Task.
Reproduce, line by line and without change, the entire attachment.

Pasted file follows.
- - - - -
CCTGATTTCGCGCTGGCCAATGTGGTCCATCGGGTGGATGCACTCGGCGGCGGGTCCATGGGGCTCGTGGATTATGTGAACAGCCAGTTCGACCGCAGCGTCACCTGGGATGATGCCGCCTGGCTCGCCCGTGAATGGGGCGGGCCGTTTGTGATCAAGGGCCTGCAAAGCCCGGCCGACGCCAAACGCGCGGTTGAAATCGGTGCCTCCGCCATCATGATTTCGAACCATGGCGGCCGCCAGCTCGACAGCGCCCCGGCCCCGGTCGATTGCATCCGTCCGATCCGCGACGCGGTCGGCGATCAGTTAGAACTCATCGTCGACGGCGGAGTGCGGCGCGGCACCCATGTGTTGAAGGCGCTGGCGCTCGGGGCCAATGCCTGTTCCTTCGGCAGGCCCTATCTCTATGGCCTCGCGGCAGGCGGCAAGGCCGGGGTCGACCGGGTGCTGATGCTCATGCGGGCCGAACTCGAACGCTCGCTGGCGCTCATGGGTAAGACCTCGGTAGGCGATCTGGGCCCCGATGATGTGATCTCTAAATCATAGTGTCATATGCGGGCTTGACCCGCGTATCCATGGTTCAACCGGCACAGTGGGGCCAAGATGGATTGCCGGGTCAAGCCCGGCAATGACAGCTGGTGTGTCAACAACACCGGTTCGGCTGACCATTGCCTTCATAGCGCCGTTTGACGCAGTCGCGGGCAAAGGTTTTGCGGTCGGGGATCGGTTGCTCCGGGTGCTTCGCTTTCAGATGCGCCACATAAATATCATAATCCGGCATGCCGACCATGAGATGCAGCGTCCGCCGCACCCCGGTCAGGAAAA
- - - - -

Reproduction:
CCTGATTTCGCGCTGGCCAATGTGGTCCATCGGGTGGATGCACTCGGCGGCGGGTCCATGGGGCTCGTGGATTATGTGAACAGCCAGTTCGACCGCAGCGTCACCTGGGATGATGCCGCCTGGCTCGCCCGTGAATGGGGCGGGCCGTTTGTGATCAAGGGCCTGCAAAGCCCGGCCGACGCCAAACGCGCGGTTGAAATCGGTGCCTCCGCCATCATGATTTCGAACCATGGCGGCCGCCAGCTCGACAGCGCCCCGGCCCCGGTCGATTGCATCCGTCCGATCCGCGACGCGGTCGGCGATCAGTTAGAACTCATCGTCGACGGCGGAGTGCGGCGCGGCACCCATGTGTTGAAGGCGCTGGCGCTCGGGGCCAATGCCTGTTCCTTCGGCAGGCCCTATCTCTATGGCCTCGCGGCAGGCGGCAAGGCCGGGGTCGACCGGGTGCTGATGCTCATGCGGGCCGAACTCGAACGCTCGCTGGCGCTCATGGGTAAGACCTCGGTAGGCGATCTGGGCCCCGATGATGTGATCTCTAAATCATAGTGTCATATGCGGGCTTGACCCGCGTATCCATGGTTCAACCGGCACAGTGGGGCCAAGATGGATTGCCGGGTCAAGCCCGGCAATGACAGCTGGTGTGTCAACAACACCGGTTCGGCTGACCATTGCCTTCATAGCGCCGTTTGACGCAGTCGCGGGCAAAGGTTTTGCGGTCGGGGATCGGTTGCTCCGGGTGCTTCGCTTTCAGATGCGCCACATAAATATCATAATCCGGCATGCCGACCATGAGATGCAGCGTCCGCCGCACCCCGGTCAGGAAAA